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Infinite Azeroths: Lord of Bones

21 Jul

Timeline: Azeroth-5
Character: Bonelord Maraad, Champion of the Scourge.

Bonelord MaraadSun rose over the Azuremyst Isles, sprinkling light over the blueish vegetation. But upon closer inspection, one could notice something wrong. Between and beneath the trees, the grass was dying and the ground itself was corrupted with evil magic. The same magic seeped through the ground and into the trees which were losing their leaves and their colour en masse. Then one could notice the sources of all this in the distance – the Scourge. Meat wagons and dozens of ghouls and other corrupted corpses ravaged the forest on their path, going straight for one of the last remaining lights of hope on this Azeroth. The Exodar, once a wing of the Tempest Keep, now the refuge for some of the last defenders of Azeroth – most of whom ironically were not from this planet. They were the draenei – stalwart in their belief in the Light and the last to fall to the onslaught of the Scourge. But not all of them are still clinging to that last hope. Some were broken, lost. Even the greatest heroes of their civilization began to fall apart. And this paragon of the draenei was one of the first to fall.

Maraad stood on the ridge of what was once called Azure Watch. Now the only name he saw fit for it was “a feast for ghouls” – because that was exactly what was happening. Ghouls were consuming the bodies of the defenders of the makeshift town, as the necromancers were busy chaining the fallen draenei spirits to their service. Maraad briefly remembered caring about these people and spending his free time with them. Looking at Acteon’s face, he recollected his roaring laughter and tried to feel something… but just couldn’t. The Light was his to command no more, and with the Light, all emotion was gone. The only one left was hatred. Hatred of everything that moves and defies the will of his new master, the Lich King.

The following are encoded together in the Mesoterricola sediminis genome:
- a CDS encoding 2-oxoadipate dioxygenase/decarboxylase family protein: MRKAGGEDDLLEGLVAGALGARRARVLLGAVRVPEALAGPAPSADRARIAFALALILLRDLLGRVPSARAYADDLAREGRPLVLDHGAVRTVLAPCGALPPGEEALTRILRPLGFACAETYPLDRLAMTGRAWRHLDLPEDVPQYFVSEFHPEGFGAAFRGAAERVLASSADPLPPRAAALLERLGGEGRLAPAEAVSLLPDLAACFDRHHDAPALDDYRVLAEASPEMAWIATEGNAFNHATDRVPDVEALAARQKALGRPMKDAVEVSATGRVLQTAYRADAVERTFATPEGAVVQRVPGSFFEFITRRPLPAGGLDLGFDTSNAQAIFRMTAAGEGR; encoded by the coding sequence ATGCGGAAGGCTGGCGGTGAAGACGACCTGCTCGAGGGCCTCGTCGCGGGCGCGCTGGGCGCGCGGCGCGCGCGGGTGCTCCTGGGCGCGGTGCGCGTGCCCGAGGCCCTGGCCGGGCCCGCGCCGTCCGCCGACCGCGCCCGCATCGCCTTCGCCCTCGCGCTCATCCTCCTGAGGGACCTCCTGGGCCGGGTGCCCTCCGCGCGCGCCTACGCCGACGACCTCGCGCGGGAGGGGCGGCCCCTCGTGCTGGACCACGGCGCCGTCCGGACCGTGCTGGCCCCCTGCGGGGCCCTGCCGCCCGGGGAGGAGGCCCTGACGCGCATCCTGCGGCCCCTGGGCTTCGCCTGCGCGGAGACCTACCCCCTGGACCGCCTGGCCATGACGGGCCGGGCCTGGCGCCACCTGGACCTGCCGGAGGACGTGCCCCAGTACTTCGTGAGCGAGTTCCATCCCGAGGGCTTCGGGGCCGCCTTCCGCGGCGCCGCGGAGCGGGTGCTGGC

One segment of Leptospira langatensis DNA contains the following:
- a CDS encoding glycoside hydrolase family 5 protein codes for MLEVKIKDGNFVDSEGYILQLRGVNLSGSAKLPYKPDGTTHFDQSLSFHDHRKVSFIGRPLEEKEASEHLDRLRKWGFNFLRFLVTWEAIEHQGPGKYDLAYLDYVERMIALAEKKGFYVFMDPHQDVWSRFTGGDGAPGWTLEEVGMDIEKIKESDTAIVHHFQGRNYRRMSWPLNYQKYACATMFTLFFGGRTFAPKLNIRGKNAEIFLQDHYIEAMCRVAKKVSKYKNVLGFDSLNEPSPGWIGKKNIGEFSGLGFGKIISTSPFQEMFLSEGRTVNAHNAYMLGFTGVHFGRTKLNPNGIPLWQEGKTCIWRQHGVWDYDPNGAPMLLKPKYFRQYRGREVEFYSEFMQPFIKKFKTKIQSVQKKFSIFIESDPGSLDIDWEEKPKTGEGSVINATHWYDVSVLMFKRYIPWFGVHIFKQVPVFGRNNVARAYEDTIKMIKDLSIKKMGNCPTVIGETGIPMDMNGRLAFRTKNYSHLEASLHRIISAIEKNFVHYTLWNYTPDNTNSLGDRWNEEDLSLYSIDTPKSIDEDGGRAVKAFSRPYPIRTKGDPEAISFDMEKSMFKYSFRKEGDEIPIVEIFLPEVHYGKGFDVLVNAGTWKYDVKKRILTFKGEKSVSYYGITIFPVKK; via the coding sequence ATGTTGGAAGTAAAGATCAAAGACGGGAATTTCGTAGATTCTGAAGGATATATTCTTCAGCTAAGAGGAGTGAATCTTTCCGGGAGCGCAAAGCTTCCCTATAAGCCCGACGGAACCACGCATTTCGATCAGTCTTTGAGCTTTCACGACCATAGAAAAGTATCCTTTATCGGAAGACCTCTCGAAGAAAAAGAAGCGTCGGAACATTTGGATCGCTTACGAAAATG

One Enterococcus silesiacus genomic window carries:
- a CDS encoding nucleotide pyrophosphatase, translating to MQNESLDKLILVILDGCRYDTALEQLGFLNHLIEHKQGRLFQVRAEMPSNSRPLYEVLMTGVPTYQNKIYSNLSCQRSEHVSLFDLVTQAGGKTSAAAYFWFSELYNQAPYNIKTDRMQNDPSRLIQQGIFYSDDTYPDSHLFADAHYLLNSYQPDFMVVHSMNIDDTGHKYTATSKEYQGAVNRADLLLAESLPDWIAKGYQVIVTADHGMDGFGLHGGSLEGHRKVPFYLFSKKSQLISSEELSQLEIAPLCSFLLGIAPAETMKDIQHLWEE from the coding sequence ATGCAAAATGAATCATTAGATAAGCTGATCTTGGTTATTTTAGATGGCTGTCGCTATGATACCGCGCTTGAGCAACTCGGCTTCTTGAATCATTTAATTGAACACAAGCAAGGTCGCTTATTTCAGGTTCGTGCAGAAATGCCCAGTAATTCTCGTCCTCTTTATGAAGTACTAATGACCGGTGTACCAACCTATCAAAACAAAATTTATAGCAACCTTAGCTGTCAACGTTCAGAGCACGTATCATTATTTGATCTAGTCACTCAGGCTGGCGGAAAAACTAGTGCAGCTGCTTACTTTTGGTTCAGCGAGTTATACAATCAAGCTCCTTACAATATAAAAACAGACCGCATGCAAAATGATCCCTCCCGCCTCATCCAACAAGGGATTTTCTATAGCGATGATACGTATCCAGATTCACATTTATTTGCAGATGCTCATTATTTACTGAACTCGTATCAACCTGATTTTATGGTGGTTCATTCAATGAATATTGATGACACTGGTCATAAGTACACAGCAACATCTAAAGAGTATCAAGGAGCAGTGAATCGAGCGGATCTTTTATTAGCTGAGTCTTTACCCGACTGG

Although he could not feel anything, he sometimes still wondered what would life be like if that final battle that freed him from the bonds of ephemeral life went differently. When he laid dead at the feet of Arthas, everything went dark. In that brief moment, he realized he was lied to his whole life – there is no Light, no paradise for the martyrs after death. There is only darkness before him. He thought that if he could go back, he would do everything to remain in this world, even if it meant defying death. But he did not have to go back – his new master brought him back to life with the Frostmourne, among the nine other souls that fought the Lich King on that day. When he woke up, he saw Tirion Fordring dead with the once Light-infused hammer shattered. Soon later, Maraad and his nine compatriots led the charge to wipe out the rest of the Argent Crusaders infesting the Citadel, as well as killing the fool Darion Mograine, wielding the corrupted sword of his father – no match against the Scourge in this state.

Or at least that’s what Maraad believed he had thought at the time. The Lich King was now everywhere. Not just in his minions, on the verge of eradicating all life on Azeroth, but in his mind as well. Everywhere Maraad went, Arthas followed and told him what to do. At his master’s command, Maraad dropped his Light-infused holy hammer and picked up an axe, honed with shadow and blood. He then commanded the undead armies in the field and razed a thousand cities, millions dead by his hand or the hands of his minions. Sometimes, a flash of his former self told him it was so wrong, but Maraad knew that version of him was dead and gone. Vindicator Maraad was no more. Now there was only Bonelord Maraad.